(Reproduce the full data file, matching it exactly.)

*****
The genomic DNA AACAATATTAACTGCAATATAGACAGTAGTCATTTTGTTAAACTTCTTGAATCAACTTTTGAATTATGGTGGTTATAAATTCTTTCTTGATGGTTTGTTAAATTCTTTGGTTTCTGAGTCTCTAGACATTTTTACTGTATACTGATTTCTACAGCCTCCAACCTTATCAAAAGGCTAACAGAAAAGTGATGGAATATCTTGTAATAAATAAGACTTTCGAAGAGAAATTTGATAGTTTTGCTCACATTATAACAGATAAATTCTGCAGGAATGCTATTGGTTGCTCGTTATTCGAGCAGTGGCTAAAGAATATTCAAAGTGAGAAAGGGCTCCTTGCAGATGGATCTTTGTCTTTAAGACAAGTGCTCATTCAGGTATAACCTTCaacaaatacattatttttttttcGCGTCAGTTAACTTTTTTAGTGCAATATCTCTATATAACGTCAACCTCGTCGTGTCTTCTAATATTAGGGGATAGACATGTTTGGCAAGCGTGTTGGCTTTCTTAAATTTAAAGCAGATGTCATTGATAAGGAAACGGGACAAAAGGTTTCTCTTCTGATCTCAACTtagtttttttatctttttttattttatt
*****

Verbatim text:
The genomic DNA AACAATATTAACTGCAATATAGACAGTAGTCATTTTGTTAAACTTCTTGAATCAACTTTTGAATTATGGTGGTTATAAATTCTTTCTTGATGGTTTGTTAAATTCTTTGGTTTCTGAGTCTCTAGACATTTTTACTGTATACTGATTTCTACAGCCTCCAACCTTATCAAAAGGCTAACAGAAAAGTGATGGAATATCTTGTAATAAATAAGACTTTCGAAGAGAAATTTGATAGTTTTGCTCACATTATAACAGATAAATTCTGCAGGAATGCTATTGGTTGCTCGTTATTCGAGCAGTGGCTAAAGAATATTCAAAGTGAGAAAGGGCTCCTTGCAGATGGATCTTTGTCTTTAAGACAAGTGCTCATTCAGGTATAACCTTCaacaaatacattatttttttttcGCGTCAGTTAACTTTTTTAGTGCAATATCTCTATATAACGTCAACCTCGTCGTGTCTTCTAATATTAGGGGATAGACATGTTTGGCAAGCGTGTTGGCTTTCTTAAATTTAAAGCAGATGTCATTGATAAGGAAACGGGACAAAAGGTTTCTCTTCTGATCTCAACTtagtttttttatctttttttattttatt